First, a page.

Robust hippocampal responsivity during retrieval of consolidated associative memory

Shoai Hattori, Lillian Chen, Craig Weiss, John F. Disterhoft*

*Corresponding author for this work

Research output: Contribution to journalArticle

23 Scopus citations

Abstract

A contentious point in memory research is whether or not the hippocampus plays a time-limited role in the consolidation of declarative memories. A widely held view is that declarative memories are initially encoded in the hippocampus, then transferred to the neocortex for long-term storage. Alternate views argue instead that the hippocampus continues to play a role in remote memory recall. These competing theories are largely based on human amnesic and animal lesion/inactivation studies. However, in vivo electrophysiological evidence supporting these views is scarce. Given that other studies examining the role of the hippocampus in remote memory retrieval using lesion and imaging techniques in human and animal models have provided mixed results, it would be particularly useful to gain insight at the in vivo electrophysiological level. Here we report hippocampal single-neuron and theta activity recorded longitudinally during acquisition and remote retrieval of trace eyeblink conditioning. Results from conditioned rabbits were compared to those obtained from yoked pseudo-conditioned control rabbits. Results reveal continued learning-specific hippocampal activity one month after initial acquisition of the task. Our findings yield insight into the normal physiological responses of the hippocampus during memory processes and provide compelling in vivo electrophysiological evidence that the hippocampus is involved in both acquisition and retrieval of consolidated memories.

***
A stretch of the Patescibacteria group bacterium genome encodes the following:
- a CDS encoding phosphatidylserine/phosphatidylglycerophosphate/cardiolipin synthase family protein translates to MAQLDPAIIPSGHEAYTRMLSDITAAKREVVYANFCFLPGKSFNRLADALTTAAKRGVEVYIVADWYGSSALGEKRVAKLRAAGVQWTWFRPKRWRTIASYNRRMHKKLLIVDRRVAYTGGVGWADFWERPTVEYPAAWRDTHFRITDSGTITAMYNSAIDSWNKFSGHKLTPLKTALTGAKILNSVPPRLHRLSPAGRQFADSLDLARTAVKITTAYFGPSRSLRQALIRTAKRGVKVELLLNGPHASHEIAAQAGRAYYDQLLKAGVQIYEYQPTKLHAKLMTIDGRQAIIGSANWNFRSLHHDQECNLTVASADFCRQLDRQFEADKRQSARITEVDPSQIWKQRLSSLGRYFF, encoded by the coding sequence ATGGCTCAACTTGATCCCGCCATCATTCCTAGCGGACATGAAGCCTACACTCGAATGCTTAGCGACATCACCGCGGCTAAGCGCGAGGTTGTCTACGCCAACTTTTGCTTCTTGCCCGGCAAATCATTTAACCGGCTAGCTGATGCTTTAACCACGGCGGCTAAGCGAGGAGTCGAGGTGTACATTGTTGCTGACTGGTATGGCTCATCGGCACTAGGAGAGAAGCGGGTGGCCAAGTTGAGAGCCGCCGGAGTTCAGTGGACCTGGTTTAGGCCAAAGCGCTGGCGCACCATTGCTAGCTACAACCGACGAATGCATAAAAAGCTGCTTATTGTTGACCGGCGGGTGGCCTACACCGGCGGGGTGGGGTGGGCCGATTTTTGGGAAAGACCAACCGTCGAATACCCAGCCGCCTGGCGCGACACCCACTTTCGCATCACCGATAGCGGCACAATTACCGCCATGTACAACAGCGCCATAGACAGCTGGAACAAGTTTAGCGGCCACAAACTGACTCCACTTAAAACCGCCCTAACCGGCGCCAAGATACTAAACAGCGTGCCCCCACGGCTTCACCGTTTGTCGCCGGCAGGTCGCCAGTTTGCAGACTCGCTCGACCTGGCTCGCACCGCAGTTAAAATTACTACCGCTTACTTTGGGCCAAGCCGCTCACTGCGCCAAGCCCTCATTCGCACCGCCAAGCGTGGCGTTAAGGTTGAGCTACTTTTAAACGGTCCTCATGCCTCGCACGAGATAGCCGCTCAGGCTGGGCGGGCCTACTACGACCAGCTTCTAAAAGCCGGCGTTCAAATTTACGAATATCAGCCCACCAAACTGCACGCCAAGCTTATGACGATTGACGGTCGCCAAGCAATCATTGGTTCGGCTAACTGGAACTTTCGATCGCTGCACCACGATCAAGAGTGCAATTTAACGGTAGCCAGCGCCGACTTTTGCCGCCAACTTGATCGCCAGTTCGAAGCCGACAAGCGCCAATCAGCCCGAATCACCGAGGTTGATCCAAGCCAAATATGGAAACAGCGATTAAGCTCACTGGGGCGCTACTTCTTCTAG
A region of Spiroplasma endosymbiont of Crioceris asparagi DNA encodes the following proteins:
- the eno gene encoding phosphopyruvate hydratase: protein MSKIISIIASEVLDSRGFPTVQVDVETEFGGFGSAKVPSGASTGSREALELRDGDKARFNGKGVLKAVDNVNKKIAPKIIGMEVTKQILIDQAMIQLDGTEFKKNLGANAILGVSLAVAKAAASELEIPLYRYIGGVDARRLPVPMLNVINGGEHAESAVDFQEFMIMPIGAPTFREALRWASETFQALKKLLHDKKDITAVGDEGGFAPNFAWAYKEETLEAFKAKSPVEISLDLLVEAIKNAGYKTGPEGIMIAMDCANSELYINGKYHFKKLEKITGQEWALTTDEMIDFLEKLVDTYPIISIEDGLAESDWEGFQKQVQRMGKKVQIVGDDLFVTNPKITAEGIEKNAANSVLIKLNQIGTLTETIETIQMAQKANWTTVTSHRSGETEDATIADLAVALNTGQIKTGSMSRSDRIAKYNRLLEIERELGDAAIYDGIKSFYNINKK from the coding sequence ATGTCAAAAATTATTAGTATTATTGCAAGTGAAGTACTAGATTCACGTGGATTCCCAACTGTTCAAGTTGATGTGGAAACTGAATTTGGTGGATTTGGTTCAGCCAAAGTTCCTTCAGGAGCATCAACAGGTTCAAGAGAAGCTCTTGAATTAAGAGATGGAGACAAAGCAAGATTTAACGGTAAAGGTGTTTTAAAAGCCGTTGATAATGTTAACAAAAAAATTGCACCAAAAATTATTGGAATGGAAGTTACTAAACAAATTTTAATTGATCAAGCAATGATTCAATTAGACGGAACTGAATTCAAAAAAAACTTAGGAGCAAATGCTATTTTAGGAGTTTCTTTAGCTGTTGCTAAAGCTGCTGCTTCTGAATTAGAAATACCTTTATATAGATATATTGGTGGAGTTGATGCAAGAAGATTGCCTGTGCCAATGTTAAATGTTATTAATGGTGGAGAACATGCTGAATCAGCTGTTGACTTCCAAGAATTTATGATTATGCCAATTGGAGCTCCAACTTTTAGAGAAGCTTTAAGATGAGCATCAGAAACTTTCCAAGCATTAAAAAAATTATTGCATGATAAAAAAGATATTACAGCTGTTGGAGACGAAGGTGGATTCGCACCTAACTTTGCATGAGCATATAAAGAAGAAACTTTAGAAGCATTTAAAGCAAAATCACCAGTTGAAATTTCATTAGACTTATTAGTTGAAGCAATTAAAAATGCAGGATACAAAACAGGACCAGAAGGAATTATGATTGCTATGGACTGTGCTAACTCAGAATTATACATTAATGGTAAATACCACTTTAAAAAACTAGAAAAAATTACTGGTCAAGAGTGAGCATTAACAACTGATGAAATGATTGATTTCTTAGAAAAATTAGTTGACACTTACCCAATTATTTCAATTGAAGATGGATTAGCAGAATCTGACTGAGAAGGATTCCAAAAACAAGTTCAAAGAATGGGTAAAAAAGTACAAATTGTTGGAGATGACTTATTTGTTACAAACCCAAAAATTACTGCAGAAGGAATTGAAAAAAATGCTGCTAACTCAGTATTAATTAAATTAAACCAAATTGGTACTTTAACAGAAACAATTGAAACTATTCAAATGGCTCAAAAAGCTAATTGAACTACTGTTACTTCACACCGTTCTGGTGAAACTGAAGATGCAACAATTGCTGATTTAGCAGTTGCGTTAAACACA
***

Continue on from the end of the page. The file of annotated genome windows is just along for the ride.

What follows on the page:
Original languageEnglish (US)
Pages (from-to)655-669
Number of pages15
JournalHippocampus
Volume25
Issue number5
DOIs
StatePublished - May 1 2015

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Keywords

  • Consolidation
  • Hippocampus
  • Rabbits
  • Trace eyeblink conditioning
  • in vivo electrophysiology

ASJC Scopus subject areas

  • Cognitive Neuroscience

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